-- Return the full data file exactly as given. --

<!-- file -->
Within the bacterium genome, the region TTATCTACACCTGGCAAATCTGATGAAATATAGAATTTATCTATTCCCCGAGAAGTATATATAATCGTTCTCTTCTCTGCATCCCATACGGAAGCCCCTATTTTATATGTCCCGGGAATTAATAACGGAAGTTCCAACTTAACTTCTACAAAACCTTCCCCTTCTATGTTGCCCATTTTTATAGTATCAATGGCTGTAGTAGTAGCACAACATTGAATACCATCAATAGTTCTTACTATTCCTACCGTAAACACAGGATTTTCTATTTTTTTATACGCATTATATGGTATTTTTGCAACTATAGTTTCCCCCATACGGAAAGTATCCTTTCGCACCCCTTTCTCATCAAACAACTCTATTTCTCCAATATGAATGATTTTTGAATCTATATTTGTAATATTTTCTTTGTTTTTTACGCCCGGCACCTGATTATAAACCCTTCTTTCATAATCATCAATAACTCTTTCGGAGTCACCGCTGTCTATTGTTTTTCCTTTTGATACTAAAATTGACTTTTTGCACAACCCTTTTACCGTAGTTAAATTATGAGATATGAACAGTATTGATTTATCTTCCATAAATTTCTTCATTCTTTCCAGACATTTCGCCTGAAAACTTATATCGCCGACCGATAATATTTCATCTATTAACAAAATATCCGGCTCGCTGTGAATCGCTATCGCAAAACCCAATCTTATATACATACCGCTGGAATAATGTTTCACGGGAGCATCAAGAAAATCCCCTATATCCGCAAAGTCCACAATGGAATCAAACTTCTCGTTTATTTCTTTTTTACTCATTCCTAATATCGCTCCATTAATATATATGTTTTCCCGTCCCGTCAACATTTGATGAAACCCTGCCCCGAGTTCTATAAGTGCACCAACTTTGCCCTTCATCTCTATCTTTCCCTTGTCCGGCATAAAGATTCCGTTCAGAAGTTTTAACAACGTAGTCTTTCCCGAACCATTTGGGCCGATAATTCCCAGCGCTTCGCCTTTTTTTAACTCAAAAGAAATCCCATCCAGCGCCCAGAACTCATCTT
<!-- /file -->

Within the bacterium genome, the region TTATCTACACCTGGCAAATCTGATGAAATATAGAATTTATCTATTCCCCGAGAAGTATATATAATCGTTCTCTTCTCTGCATCCCATACGGAAGCCCCTATTTTATATGTCCCGGGAATTAATAACGGAAGTTCCAACTTAACTTCTACAAAACCTTCCCCTTCTATGTTGCCCATTTTTATAGTATCAATGGCTGTAGTAGTAGCACAACATTGAATACCATCAATAGTTCTTACTATTCCTACCGTAAACACAGGATTTTCTATTTTTTTATACGCATTATATGGTATTTTTGCAACTATAGTTTCCCCCATACGGAAAGTATCCTTTCGCACCCCTTTCTCATCAAACAACTCTATTTCTCCAATATGAATGATTTTTGAATCTATATTTGTAATATTTTCTTTGTTTTTTACGCCCGGCACCTGATTATAAACCCTTCTTTCATAATCATCAATAACTCTTTCGGAGTCACCGCTGTCTATTGTTTTTCCTTTTGATACTAAAATTGACTTTTTGCACAACCCTTTTACCGTAGTTAAATTATGAGATATGAACAGTATTGATTTATCTTCCATAAATTTCTTCATTCTTTCCAGACATTTCGCCTGAAAACTTATATCGCCGACCGATAATATTTCATCTATTAACAAAATATCCGGCTCGCTGTGAATCGCTATCGCAAAACCCAATCTTATATACATACCGCTGGAATAATGTTTCACGGGAGCATCAAGAAAATCCCCTATATCCGCAAAGTCCACAATGGAATCAAACTTCTCGTTTATTTCTTTTTTACTCATTCCTAATATCGCTCCATTAATATATATGTTTTCCCGTCCCGTCAACATTTGATGAAACCCTGCCCCGAGTTCTATAAGTGCACCAACTTTGCCCTTCATCTCTATCTTTCCCTTGTCCGGCATAAAGATTCCGTTCAGAAGTTTTAACAACGTAGTCTTTCCCGAACCATTTGGGCCGATAATTCCCAGCGCTTCGCCTTTTTTTAACTCAAAAGAAATCCCATCCAGCGCCCAGAACTCATCTT